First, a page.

1. Nicotine is bad for you.

 

Nicotine is a poison. It raises blood pressure, greatly increases heart rate and makes heart disease, heart attack, artery problems and strokes far more likely. High levels of nicotine counteract the effects of alcohol which encourages users to drink more. And nicotine is addictive. It is as hard to quite e cigarettes as it is to quit smoking tobacco.

 

But it can be done. Just give me a ring on 01403 272559 or contact me through the Contacts page of this website. Make up your mind to quite today!

 

According to the latest medical advice, there is no safe level of alcohol consumption. Time for a dry January, then. But is that really such a good idea?

I’ve said it before and I’ll say it again – January is one of my favourite months. It is a month of recovery and a month of change. I speak for myself, of course, but there seems to be a rhythm or a pattern in the way we respond to different parts of the year. I’m not at my best in November. I find it very hard to get motivated. I can never initiate anything new or start a new project. Everything has to wait until Christmas is out of the way. After Christmas, January comes as a huge relief.

I don’t eat or drink vastly more during the Festive Season than I would normally. But I do indulge a bit more and I’m a bit less active. And that takes its toll. I feel more tired, sometimes a bit jaded. The cool, quiet month of January washes all that away.

This particular January has been a trial for some people. Many family homes have been devastated by floods. And even here in the South East, where we have been relatively fortunate with the weather, the grey skies and frequent rain take a toll on the mood of some people. Not me. The soft light of January, the dark greys and greens of the winter countryside, never fail to raise my spirits. Routine returns, along with normal patterns of consumption. The body regains its equilibrium.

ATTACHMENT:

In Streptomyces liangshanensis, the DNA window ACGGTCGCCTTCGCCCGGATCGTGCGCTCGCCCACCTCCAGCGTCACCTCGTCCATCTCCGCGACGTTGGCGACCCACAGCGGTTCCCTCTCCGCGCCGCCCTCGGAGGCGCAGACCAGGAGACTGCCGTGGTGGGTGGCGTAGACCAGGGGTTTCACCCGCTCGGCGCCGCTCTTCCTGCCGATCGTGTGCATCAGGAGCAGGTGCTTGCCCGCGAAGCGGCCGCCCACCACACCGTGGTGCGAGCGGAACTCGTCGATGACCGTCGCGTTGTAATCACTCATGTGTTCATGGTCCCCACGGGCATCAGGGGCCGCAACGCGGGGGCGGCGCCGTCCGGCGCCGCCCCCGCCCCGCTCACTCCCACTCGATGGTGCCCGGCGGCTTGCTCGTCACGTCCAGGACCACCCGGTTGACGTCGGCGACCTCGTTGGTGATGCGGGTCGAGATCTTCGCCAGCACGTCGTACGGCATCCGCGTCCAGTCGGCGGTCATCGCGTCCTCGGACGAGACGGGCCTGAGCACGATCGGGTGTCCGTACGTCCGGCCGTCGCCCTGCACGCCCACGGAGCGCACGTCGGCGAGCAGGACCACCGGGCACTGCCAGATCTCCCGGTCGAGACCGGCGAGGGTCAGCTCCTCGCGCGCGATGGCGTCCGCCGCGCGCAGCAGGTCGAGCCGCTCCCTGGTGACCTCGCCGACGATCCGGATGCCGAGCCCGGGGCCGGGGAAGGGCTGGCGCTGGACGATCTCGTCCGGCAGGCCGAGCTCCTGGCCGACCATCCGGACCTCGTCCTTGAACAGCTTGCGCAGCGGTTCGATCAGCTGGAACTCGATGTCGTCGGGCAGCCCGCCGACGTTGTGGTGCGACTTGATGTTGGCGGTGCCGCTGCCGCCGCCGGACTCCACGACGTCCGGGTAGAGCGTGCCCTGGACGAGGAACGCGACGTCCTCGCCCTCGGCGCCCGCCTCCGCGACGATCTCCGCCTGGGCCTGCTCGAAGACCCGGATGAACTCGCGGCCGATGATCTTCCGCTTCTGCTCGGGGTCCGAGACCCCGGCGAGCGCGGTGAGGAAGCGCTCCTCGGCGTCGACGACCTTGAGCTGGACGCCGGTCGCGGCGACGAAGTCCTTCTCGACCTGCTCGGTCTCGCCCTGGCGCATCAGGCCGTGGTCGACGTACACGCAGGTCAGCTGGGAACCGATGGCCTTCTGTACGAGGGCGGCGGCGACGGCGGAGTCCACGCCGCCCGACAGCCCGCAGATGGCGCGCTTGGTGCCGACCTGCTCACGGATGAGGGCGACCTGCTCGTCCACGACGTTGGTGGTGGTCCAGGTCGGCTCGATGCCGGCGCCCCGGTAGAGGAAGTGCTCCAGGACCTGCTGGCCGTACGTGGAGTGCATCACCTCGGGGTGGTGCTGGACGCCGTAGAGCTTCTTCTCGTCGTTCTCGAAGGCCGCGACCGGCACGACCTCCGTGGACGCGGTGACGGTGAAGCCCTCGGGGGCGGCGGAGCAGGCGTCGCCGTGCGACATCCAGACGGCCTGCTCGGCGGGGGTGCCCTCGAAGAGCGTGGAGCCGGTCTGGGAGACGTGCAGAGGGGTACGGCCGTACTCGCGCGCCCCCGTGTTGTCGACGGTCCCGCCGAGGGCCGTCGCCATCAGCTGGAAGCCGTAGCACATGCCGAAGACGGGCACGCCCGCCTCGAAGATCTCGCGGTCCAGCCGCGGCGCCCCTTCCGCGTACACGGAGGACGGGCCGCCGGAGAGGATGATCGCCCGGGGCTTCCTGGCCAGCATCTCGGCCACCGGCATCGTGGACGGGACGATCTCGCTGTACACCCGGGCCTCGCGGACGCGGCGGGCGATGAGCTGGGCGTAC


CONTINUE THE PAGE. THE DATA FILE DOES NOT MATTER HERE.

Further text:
For many people, January is a time to take action. This is the month to take up jogging, to see that the inside of a gym looks like, to cut out this and give up that. And, because there are no national holidays or feast days (with the exception of Burns Night, not celebrated in this neck of the woods) this is an ideal month for a “dry” spell. If all drinking is bad for you then a dry month has got to be a good idea, hasn’t it?

That depends. If you’re drinking relatively heavily each day then medical advise seems to suggest that cutting down gradually might be safer than suddenly stopping. Obviously I’m talking about more than a couple of pints every night. If you’re drinking, say, a bottle of wine, or more, every night then it might be wiser to reduce alcohol consumption for a period rather than stop suddenly.

And if you do stop drinking for a period, what happens after that period has elapsed? If you go dry for a month after drinking regularly for a long period then changes will take place in your body. Your resistance to alcohol will reduce. And that means that if and when you start drinking again your body will react to the alcohol more strongly. You will feel the effects of alcohol far more quickly and, I’m afraid, you’ll be rather more prone to hangovers.

So does a dry spell really do any good? It may not do any harm, but I’m not convinced that it does much long-term good if such a “dry spell” is simply followed by a return to old habits. A dry January may purge the Christmas toxins – but what then?

And this leads to the central problem at the heart of all habit issues, one which, as a hypnotherapist, I encounter all the time. Real change can only happen if you want it to happen. But if you do want it to happen then any change, no matter how radical, is possible. This is particularly problematic with alcohol as many people don’t really know where they want to be with their drinking habits. For people of my generation, social life tended to revolve around alcohol. To a large extent it still does. And – let’s be honest about it – to drink alcohol is a pleasant activity. The unpleasant bit comes from drinking too much or from drinking more than one is used to. Moreover, alcohol enhances other activities, such as eating, socializing, listening to music, and so on.